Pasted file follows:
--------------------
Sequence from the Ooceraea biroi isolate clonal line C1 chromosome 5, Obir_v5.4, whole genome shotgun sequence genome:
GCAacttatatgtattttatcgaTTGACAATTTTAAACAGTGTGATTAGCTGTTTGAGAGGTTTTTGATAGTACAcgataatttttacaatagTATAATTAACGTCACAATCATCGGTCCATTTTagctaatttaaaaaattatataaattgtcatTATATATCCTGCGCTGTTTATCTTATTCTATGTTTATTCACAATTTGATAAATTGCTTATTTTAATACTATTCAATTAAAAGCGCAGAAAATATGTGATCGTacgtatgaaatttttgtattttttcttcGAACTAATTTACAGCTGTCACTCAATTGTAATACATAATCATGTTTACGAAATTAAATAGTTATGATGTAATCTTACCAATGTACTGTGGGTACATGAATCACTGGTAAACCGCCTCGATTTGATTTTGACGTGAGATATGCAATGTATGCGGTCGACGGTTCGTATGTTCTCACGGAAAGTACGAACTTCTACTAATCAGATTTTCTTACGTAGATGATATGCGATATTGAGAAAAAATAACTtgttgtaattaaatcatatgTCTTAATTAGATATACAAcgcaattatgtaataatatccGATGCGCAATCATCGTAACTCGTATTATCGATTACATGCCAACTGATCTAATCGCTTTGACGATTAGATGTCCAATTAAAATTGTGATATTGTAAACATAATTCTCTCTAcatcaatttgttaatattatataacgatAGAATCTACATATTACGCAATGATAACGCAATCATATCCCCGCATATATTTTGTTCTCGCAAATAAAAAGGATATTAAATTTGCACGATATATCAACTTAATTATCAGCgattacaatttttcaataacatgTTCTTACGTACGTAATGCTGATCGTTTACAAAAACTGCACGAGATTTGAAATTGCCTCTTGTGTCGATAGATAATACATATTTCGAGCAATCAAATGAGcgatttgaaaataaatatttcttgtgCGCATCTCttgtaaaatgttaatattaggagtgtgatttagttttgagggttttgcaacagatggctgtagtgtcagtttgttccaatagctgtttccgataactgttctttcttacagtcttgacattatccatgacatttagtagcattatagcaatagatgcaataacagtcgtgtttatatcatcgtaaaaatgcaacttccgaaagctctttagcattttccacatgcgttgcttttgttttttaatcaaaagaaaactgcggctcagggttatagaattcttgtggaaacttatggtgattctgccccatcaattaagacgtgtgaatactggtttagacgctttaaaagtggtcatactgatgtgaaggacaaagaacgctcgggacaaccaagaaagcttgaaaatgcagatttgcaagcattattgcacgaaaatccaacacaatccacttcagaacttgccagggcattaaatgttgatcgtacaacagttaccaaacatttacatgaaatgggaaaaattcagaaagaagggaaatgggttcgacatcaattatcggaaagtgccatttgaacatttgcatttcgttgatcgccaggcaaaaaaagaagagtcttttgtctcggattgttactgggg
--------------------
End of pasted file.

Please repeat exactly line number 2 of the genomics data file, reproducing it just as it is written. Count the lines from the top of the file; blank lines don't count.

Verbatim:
GCAacttatatgtattttatcgaTTGACAATTTTAAACAGTGTGATTAGCTGTTTGAGAGGTTTTTGATAGTACAcgataatttttacaatagTATAATTAACGTCACAATCATCGGTCCATTTTagctaatttaaaaaattatataaattgtcatTATATATCCTGCGCTGTTTATCTTATTCTATGTTTATTCACAATTTGATAAATTGCTTATTTTAATACTATTCAATTAAAAGCGCAGAAAATATGTGATCGTacgtatgaaatttttgtattttttcttcGAACTAATTTACAGCTGTCACTCAATTGTAATACATAATCATGTTTACGAAATTAAATAGTTATGATGTAATCTTACCAATGTACTGTGGGTACATGAATCACTGGTAAACCGCCTCGATTTGATTTTGACGTGAGATATGCAATGTATGCGGTCGACGGTTCGTATGTTCTCACGGAAAGTACGAACTTCTACTAATCAGATTTTCTTACGTAGATGATATGCGATATTGAGAAAAAATAACTtgttgtaattaaatcatatgTCTTAATTAGATATACAAcgcaattatgtaataatatccGATGCGCAATCATCGTAACTCGTATTATCGATTACATGCCAACTGATCTAATCGCTTTGACGATTAGATGTCCAATTAAAATTGTGATATTGTAAACATAATTCTCTCTAcatcaatttgttaatattatataacgatAGAATCTACATATTACGCAATGATAACGCAATCATATCCCCGCATATATTTTGTTCTCGCAAATAAAAAGGATATTAAATTTGCACGATATATCAACTTAATTATCAGCgattacaatttttcaataacatgTTCTTACGTACGTAATGCTGATCGTTTACAAAAACTGCACGAGATTTGAAATTGCCTCTTGTGTCGATAGATAATACATATTTCGAGCAATCAAATGAGcgatttgaaaataaatatttcttgtgCGCATCTCttgtaaaatgttaatattaggagtgtgatttagttttgagggttttgcaacagatggctgtagtgtcagtttgttccaatagctgtttccgataactgttctttcttacagtcttgacattatccatgacatttagtagcattatagcaatagatgcaataacagtcgtgtttatatcatcgtaaaaatgcaacttccgaaagctctttagcattttccacatgcgttgcttttgttttttaatcaaaagaaaactgcggctcagggttatagaattcttgtggaaacttatggtgattctgccccatcaattaagacgtgtgaatactggtttagacgctttaaaagtggtcatactgatgtgaaggacaaagaacgctcgggacaaccaagaaagcttgaaaatgcagatttgcaagcattattgcacgaaaatccaacacaatccacttcagaacttgccagggcattaaatgttgatcgtacaacagttaccaaacatttacatgaaatgggaaaaattcagaaagaagggaaatgggttcgacatcaattatcggaaagtgccatttgaacatttgcatttcgttgatcgccaggcaaaaaaagaagagtcttttgtctcggattgttactgggg